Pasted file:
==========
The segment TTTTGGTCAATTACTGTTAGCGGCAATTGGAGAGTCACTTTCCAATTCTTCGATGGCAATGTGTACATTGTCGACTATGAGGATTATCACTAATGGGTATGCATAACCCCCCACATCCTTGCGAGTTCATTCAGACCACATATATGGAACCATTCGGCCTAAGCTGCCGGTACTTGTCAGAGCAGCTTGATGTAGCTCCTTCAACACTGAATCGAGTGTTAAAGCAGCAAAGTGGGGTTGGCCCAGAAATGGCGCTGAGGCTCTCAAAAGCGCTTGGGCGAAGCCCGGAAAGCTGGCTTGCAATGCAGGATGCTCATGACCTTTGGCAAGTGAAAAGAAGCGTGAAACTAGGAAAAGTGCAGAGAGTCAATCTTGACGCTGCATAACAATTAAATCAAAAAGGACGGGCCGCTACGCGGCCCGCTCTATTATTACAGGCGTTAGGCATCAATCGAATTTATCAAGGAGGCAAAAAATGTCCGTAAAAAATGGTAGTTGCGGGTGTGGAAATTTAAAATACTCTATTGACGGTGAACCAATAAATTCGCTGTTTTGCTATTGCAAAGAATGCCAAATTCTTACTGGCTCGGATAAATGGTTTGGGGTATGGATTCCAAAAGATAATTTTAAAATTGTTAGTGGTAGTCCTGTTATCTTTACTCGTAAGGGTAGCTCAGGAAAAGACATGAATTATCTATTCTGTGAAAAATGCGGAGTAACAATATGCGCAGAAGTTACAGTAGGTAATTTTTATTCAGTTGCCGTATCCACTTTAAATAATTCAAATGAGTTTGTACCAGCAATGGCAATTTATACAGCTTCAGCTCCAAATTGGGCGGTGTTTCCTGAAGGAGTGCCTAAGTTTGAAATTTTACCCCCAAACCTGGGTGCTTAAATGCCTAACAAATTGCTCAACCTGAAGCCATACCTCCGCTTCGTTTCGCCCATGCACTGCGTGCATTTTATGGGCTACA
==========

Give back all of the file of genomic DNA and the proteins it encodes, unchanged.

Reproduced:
The segment TTTTGGTCAATTACTGTTAGCGGCAATTGGAGAGTCACTTTCCAATTCTTCGATGGCAATGTGTACATTGTCGACTATGAGGATTATCACTAATGGGTATGCATAACCCCCCACATCCTTGCGAGTTCATTCAGACCACATATATGGAACCATTCGGCCTAAGCTGCCGGTACTTGTCAGAGCAGCTTGATGTAGCTCCTTCAACACTGAATCGAGTGTTAAAGCAGCAAAGTGGGGTTGGCCCAGAAATGGCGCTGAGGCTCTCAAAAGCGCTTGGGCGAAGCCCGGAAAGCTGGCTTGCAATGCAGGATGCTCATGACCTTTGGCAAGTGAAAAGAAGCGTGAAACTAGGAAAAGTGCAGAGAGTCAATCTTGACGCTGCATAACAATTAAATCAAAAAGGACGGGCCGCTACGCGGCCCGCTCTATTATTACAGGCGTTAGGCATCAATCGAATTTATCAAGGAGGCAAAAAATGTCCGTAAAAAATGGTAGTTGCGGGTGTGGAAATTTAAAATACTCTATTGACGGTGAACCAATAAATTCGCTGTTTTGCTATTGCAAAGAATGCCAAATTCTTACTGGCTCGGATAAATGGTTTGGGGTATGGATTCCAAAAGATAATTTTAAAATTGTTAGTGGTAGTCCTGTTATCTTTACTCGTAAGGGTAGCTCAGGAAAAGACATGAATTATCTATTCTGTGAAAAATGCGGAGTAACAATATGCGCAGAAGTTACAGTAGGTAATTTTTATTCAGTTGCCGTATCCACTTTAAATAATTCAAATGAGTTTGTACCAGCAATGGCAATTTATACAGCTTCAGCTCCAAATTGGGCGGTGTTTCCTGAAGGAGTGCCTAAGTTTGAAATTTTACCCCCAAACCTGGGTGCTTAAATGCCTAACAAATTGCTCAACCTGAAGCCATACCTCCGCTTCGTTTCGCCCATGCACTGCGTGCATTTTATGGGCTACA